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Ball bearing is a type of rolling-element bearing that uses balls to maintain the separation between the bearing races.

The purpose of a ball bearing is to reduce rotational friction and support radial and axial loads. It achieves this by using at least two races to contain the balls and transmit the loads through the balls. In most applications, one race is stationary and the other is attached to the rotating assembly (e.g., a hub or shaft). As one of the bearing races rotates it causes the balls to rotate as well. Because the balls are rolling they have a much lower coefficient of friction than if two flat surfaces were sliding against each other.

Ball bearings tend to have lower load capacity for their size than other kinds of rolling-element bearings due to the smaller contact area between the balls and races. However, they can tolerate some misalignment of the inner and outer races.

There are several common designs of ball bearing, each offering various performance trade-offs. They can be made from many different materials, including: stainless steel, chrome steel, and ceramic (silicon nitride (Si3N4)). A hybrid ball bearing is a bearing with ceramic balls and races of metal.

Deep-groove radial bearing

A deep-groove radial bearing, the race dimensions are close to the dimensions of the balls that run in it. Deep-groove bearings support higher loads than a shallower groove. Like angular contact bearings, deep-groove bearings support both radial and axial loads, but without a choice of contact angle to allow choice of relative proportion of these load capacities.

An angular contact ball bearing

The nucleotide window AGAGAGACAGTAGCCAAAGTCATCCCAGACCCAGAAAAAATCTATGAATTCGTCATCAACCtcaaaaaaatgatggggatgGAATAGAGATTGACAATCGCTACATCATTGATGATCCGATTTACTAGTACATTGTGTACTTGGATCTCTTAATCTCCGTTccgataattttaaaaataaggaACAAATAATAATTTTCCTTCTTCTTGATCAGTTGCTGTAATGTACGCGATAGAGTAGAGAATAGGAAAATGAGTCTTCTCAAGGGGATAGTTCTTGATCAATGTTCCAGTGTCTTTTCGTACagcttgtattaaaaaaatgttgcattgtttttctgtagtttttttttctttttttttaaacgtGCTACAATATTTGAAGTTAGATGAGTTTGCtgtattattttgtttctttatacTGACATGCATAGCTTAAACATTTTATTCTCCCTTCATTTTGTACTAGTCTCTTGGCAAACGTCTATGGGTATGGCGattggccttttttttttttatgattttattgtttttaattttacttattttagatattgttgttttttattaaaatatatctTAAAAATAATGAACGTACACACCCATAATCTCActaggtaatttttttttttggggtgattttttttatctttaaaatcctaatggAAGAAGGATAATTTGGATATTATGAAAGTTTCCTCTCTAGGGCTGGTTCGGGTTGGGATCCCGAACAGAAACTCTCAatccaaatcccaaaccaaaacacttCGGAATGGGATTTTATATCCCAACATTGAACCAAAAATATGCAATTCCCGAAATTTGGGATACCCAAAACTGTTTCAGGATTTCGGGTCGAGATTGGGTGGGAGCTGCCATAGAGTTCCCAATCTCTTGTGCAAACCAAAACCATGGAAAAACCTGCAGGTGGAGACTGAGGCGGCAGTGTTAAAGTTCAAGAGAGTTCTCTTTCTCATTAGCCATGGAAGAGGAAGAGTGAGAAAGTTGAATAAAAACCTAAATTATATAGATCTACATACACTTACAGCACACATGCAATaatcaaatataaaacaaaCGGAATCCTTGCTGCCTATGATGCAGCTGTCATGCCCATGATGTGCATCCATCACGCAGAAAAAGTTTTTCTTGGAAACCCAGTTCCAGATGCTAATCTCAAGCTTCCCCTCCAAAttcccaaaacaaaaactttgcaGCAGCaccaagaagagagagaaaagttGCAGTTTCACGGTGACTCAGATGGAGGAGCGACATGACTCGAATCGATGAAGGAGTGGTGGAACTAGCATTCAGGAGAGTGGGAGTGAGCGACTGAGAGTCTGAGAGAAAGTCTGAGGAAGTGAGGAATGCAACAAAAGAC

An angular contact ball bearing uses axially asymmetric races. An axial load passes in a straight line through the bearing, whereas a radial load takes an oblique path that acts to separate the races axially. So the angle of contact on the inner race is the same as that on the outer race. Angular contact bearings better support combined loads (loading in both the radial and axial directions) and the contact angle of the bearing should be matched to the relative proportions of each. The larger the contact angle (typically in the range 10 to 45 degrees), the higher the axial load supported, but the lower the radial load. In high speed applications, such as turbines, jet engines, and dentistry equipment, the centrifugal forces generated by the balls changes the contact angle at the inner and outer race. Ceramics such as silicon nitride are now regularly used in such applications due to their low density (40% of steel). These materials significantly reduce centrifugal force and function well in high temperature environments. They also tend to wear in a similar way to bearing steel—rather than cracking or shattering like glass or porcelain.

An axial or thrust ball bearing 

An axial or thrust ball bearing uses side-by-side races. An axial load is transmitted directly through the bearing, while a radial load is poorly supported and tends to separate the races, so that a larger radial load is likely to damage the bearing.

Conrad-style ball bearing 

The Conrad-style ball bearing is named after its inventor, Robert Conrad, who was awarded British patent 12,206 in 1903 and U.S. patent 822,723 in 1906. These bearings are assembled by placing the inner ring into an eccentric position relative to the outer ring, with the two rings in contact at one point, resulting in a large gap opposite the point of contact. The balls are inserted through the gap and then evenly distributed around the bearing assembly, causing the rings to become concentric. Assembly is completed by fitting a cage to the balls to maintain their positions relative to each other. Without the cage, the balls would eventually drift out of position during operation, causing the bearing to fail. The cage carries no load and serves only to maintain ball position.